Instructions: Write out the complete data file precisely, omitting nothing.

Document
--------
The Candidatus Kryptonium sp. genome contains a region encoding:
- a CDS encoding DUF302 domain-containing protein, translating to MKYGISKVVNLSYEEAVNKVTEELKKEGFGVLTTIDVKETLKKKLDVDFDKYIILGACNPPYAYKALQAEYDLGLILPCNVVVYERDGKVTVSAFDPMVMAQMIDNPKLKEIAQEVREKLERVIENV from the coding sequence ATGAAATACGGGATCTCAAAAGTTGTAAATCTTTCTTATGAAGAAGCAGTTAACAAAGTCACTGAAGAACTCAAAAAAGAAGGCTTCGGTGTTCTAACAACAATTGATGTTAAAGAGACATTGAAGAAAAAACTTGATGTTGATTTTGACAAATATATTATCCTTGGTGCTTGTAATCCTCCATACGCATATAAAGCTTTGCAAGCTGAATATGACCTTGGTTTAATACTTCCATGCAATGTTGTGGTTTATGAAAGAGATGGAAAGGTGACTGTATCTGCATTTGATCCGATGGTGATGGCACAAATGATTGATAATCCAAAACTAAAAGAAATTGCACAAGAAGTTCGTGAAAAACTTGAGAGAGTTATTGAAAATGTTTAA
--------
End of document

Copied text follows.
The Candidatus Kryptonium sp. genome contains a region encoding:
- a CDS encoding DUF302 domain-containing protein, translating to MKYGISKVVNLSYEEAVNKVTEELKKEGFGVLTTIDVKETLKKKLDVDFDKYIILGACNPPYAYKALQAEYDLGLILPCNVVVYERDGKVTVSAFDPMVMAQMIDNPKLKEIAQEVREKLERVIENV from the coding sequence ATGAAATACGGGATCTCAAAAGTTGTAAATCTTTCTTATGAAGAAGCAGTTAACAAAGTCACTGAAGAACTCAAAAAAGAAGGCTTCGGTGTTCTAACAACAATTGATGTTAAAGAGACATTGAAGAAAAAACTTGATGTTGATTTTGACAAATATATTATCCTTGGTGCTTGTAATCCTCCATACGCATATAAAGCTTTGCAAGCTGAATATGACCTTGGTTTAATACTTCCATGCAATGTTGTGGTTTATGAAAGAGATGGAAAGGTGACTGTATCTGCATTTGATCCGATGGTGATGGCACAAATGATTGATAATCCAAAACTAAAAGAAATTGCACAAGAAGTTCGTGAAAAACTTGAGAGAGTTATTGAAAATGTTTAA